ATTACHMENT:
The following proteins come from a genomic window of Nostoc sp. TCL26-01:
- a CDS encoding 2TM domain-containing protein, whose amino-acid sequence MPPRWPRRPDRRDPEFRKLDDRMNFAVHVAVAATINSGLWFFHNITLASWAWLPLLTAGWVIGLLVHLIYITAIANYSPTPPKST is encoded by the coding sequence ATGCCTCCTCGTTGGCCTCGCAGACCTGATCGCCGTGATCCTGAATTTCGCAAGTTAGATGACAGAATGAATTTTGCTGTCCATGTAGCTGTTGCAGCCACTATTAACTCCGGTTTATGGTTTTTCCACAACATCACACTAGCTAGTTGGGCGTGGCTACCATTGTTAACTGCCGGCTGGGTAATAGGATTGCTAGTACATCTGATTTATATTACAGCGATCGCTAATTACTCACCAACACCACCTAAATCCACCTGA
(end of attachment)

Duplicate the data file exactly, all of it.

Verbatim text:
The following proteins come from a genomic window of Nostoc sp. TCL26-01:
- a CDS encoding 2TM domain-containing protein, whose amino-acid sequence MPPRWPRRPDRRDPEFRKLDDRMNFAVHVAVAATINSGLWFFHNITLASWAWLPLLTAGWVIGLLVHLIYITAIANYSPTPPKST is encoded by the coding sequence ATGCCTCCTCGTTGGCCTCGCAGACCTGATCGCCGTGATCCTGAATTTCGCAAGTTAGATGACAGAATGAATTTTGCTGTCCATGTAGCTGTTGCAGCCACTATTAACTCCGGTTTATGGTTTTTCCACAACATCACACTAGCTAGTTGGGCGTGGCTACCATTGTTAACTGCCGGCTGGGTAATAGGATTGCTAGTACATCTGATTTATATTACAGCGATCGCTAATTACTCACCAACACCACCTAAATCCACCTGA